Words of Encouragement to Young Indigenous Women

Mar 1, 2024 | Blog, Indigenous Visionaries, Our Programs

Biking on the Missouri River

Dr. Lisa Brooks, Oglala Lakota College, Business Department Associate Professor

2023-2024 Indigenous Visionaries Fellow

I took an abundant amount of time wondering what words I could offer to inspire young Indigenous women. I think sharing a piece of my own story could resonate with others who may have had similar struggles in their lives. I grew up in an era and culture where people believed that a family’s business was their own and that dragging skeletons out of the closet could bring only heartache and pain. For Indigenous women this can become complicated because of the multiple hats we have to wear, leading many to suffer in silence when we are going through life’s struggles. Sometimes it is easier to compartmentalize and push any feelings way down deep, ignore that they exist, or to not feel anything at all. I got to a point in life where I did not cry or feel any pain because I learned to shut it off. This is not a healthy escape but rather like putting a lock on a box that will eventually spill over.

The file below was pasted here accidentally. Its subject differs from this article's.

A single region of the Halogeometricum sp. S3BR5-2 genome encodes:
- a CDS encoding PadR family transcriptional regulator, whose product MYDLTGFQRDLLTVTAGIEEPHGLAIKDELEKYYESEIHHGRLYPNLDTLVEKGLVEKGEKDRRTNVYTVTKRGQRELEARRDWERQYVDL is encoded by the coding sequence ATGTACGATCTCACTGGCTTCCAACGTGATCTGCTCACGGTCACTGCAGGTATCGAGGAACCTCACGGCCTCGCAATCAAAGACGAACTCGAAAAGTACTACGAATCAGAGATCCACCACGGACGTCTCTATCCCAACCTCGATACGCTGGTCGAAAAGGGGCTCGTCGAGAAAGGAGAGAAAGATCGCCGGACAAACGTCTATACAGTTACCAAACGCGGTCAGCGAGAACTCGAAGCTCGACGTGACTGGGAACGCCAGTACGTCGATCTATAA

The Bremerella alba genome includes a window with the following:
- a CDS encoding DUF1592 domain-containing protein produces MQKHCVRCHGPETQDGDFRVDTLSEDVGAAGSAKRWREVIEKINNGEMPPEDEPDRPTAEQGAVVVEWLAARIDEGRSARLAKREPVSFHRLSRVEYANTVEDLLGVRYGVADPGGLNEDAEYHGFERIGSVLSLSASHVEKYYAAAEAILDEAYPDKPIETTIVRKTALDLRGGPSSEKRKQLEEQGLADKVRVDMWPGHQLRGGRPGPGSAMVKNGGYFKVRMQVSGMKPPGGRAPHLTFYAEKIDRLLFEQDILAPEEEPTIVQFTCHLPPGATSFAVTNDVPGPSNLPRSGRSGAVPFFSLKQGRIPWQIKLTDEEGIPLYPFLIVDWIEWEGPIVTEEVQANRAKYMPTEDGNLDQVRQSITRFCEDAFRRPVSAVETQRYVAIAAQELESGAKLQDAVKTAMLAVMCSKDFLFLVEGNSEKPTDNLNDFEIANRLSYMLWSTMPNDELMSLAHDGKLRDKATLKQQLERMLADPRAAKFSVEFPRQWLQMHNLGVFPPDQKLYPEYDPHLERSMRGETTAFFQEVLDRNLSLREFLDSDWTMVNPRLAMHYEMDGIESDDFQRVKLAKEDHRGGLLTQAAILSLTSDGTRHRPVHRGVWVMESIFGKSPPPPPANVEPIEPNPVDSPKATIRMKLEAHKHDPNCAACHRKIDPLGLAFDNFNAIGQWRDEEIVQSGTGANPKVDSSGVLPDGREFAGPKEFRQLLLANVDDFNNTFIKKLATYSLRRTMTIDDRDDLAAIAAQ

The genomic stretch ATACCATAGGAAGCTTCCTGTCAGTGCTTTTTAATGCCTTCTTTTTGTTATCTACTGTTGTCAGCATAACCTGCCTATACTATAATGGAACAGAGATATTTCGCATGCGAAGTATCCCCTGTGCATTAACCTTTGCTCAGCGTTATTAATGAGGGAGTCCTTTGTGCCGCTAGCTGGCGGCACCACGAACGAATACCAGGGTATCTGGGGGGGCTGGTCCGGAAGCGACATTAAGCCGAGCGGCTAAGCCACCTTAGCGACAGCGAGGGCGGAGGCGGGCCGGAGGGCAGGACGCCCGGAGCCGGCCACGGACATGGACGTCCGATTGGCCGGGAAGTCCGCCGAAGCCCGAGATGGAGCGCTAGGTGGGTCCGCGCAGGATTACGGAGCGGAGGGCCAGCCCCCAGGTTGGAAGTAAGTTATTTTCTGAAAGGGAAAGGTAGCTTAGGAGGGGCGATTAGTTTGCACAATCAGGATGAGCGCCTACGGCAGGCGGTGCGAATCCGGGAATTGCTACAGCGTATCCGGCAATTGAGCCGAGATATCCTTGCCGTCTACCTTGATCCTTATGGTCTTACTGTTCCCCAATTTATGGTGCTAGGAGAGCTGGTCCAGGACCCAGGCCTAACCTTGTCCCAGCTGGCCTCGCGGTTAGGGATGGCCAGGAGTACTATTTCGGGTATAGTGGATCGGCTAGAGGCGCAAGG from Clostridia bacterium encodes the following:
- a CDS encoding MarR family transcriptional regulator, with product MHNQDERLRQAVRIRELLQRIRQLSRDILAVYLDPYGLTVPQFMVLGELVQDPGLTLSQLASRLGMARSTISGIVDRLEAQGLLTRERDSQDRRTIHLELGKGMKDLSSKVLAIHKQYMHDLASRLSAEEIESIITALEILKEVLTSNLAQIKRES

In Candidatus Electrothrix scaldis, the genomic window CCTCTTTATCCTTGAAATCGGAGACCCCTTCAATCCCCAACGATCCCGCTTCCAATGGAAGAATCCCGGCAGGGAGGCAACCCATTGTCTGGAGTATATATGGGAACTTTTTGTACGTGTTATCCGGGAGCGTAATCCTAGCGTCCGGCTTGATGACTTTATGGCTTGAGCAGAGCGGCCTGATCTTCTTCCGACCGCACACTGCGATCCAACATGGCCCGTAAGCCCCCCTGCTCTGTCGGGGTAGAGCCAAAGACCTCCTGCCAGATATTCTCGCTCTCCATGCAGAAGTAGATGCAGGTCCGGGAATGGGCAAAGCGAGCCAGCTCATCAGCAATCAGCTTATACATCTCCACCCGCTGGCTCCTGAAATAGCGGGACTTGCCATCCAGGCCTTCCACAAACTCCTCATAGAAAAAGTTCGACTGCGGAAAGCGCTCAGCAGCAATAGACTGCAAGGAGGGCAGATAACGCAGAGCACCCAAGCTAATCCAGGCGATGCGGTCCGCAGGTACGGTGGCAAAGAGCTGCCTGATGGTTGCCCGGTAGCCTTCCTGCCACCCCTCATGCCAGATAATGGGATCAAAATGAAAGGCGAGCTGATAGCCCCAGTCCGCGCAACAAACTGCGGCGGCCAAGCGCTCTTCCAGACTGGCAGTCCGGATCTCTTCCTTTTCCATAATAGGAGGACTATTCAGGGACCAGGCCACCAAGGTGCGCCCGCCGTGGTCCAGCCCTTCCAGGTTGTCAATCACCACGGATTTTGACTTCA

Biking in the Pacific Northwest

Biking in the Pacific Northwest

In 2015, I had one of the most devasting years of my life with my maternal grandmother dying in my arms while my mother helplessly watched. I moved out of state trying to restart my life but that box I spoke of, well it burst open, and my life spiraled out of control. I used to ask myself whether I was on a road to self-discovery or self-destruction. I found myself one evening sitting on the floor in tears holding my “Canupa” begging Tunkasila (God or Creator) to help me. He answered my prayers and connected me with what I call my Dakota spiritual family who helped me come back from a deep dark place. I came to the realization that it was neither self-destruction nor self-discovery but rather self-recovery. I was always there, I just had to reconnect to who I was with the understanding that self-care is essential to have peace.

So, I offer you this, first, don’t be ashamed to talk about any issues you may have with your mental health such as stress, depression, anxiety, or a personal favorite “compassion fatigue.” Secondly, you must learn to have a self-care routine to manage those moments in life where it’s overwhelming or literally unbearable. This can look different for everyone, and it is not a one size fits all remedy. To manage peace in my life I had to change my behavior including switching careers, learning my limits, and realizing that consistency in my self-care routine helps me stay grounded, even in times of crisis. My self-care routine consists of eating healthy, getting a daily workout in, meditation, and prayer. In the warmer months I ride my mountain bike on some of the best trails I can find. I call this “serenity in solitude” because there is no time limit, no agenda, no destination, just me, my bike, and the beautiful scenery. So, remember, it is okay to take care of “you” first, and in my life taking care of “me” has become essential to “protecting my peace.”

 

Sitting with Bike

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